I'm not sure where to go for this kind of question, but I saw a picture of
such a thing in a Popular Mechanic magazine a while back. I'm talking about
a straight ladder, with a couple of arms going to the roof, so I want crunch
the rain gutter. I either like to buy such a thing or maybe make one, if I
could get a drawing some place. You guys are so great here, I got lots of
help before, so I'm hoping for the best again........Opa Peter
They have them at most any place that sells ladders. If
the ladder support needs to move the ladder back only a foot
or so, you can just bolt the pieces of plywood to the latter
at the appropriate distance from the end. If you need to
hold the ladder farther out, then you need a wider stance,
which probably requires bent metal. Actually the supports
don't go to the roof, they rest on the wall.
This can be as simple as:
1) a circa 5' (longer is better, within reason) chunk of 2x6 (as a horizontal
'bumper', wide face against the house, possibly with carpet on the face
2) a couple of appropriate lengths perpendicular to it, as 'stand offs',
3) a 'spreader to hold the end of the stand-offs apart at the rung.
4) an 'x-brace' to hold the stand-offs square to the bumper, and eliminate
any lateral sway.
5) a hole/slot towards the back of each brace, that fits over a rung on
the ladder. (right and left sides of the same rung)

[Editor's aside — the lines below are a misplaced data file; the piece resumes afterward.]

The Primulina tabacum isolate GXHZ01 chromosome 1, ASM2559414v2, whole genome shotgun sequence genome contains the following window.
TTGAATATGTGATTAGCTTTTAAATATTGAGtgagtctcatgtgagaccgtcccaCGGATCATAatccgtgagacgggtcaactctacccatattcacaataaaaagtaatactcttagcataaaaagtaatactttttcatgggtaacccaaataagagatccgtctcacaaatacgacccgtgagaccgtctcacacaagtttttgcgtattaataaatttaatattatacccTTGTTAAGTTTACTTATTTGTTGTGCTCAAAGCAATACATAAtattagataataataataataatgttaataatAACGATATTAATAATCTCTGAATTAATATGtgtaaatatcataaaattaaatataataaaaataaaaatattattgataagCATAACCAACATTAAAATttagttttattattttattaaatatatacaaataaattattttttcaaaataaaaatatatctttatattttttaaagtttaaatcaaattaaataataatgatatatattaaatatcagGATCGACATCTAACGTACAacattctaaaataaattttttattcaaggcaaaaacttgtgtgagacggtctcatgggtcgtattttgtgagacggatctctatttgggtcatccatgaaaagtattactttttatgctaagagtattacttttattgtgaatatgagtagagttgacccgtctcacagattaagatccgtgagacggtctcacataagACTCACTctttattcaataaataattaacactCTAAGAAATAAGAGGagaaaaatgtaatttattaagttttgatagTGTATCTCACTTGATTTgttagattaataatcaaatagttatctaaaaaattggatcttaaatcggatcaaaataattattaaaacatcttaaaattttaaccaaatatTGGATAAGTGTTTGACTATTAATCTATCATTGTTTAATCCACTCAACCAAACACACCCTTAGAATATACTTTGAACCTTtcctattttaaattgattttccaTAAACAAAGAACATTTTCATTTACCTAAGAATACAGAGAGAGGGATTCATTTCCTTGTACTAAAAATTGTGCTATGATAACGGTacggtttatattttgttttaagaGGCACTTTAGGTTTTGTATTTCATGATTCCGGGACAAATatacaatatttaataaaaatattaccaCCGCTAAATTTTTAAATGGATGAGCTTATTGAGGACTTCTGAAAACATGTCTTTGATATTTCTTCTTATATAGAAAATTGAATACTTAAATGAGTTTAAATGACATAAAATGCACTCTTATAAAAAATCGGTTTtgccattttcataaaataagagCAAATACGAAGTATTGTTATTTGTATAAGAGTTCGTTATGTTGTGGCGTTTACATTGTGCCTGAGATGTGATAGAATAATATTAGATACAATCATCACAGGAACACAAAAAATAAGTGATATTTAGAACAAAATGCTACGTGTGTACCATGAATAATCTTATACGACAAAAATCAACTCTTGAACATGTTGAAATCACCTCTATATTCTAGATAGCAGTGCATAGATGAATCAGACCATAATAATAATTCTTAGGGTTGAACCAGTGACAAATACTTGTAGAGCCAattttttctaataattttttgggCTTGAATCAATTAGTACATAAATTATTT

6) a _pulley_ hung from the rung _above_ where the bumper attaches.
7) lightweight rope, from the bumper, through the pulley, and down
to the ground.
A) extend ladder to appropriate hight. possibly measuring against the
structure to do so. noting where gutters would contact.
B) return ladder to ground,
C) put pulley on 1st rung below where gutters 'hit'
D) put bumper on ring below pulley.
E) thread rope.
F) Raise ladder upright.
G) pull on rope, to extend bumper to horizontal
H) GENTLY let ladder lean against building.
*IF*PARANOID, one builds the bumper/brace to hook over two adjacent vertical
rungs, at a fixed angle from the ladder. then there's no risk of the bumper
'pivoting'/'collapsing' while in use.
The amount of 'stand-off' from structure to clearing the gutters *does*
vary, _significantly_, by climate/locale, _and_ the design of the building.
But, you go up the side of the building, to below the roof-line, _once_,
take a measurement, and then build the jig appropriately.
Man are you good with words, I wish I was that smart. Now I got to wait
until the morning, so I can follow and digest the information. Honestly, my
hat off to you........Thanks, I will be back, got to hit the
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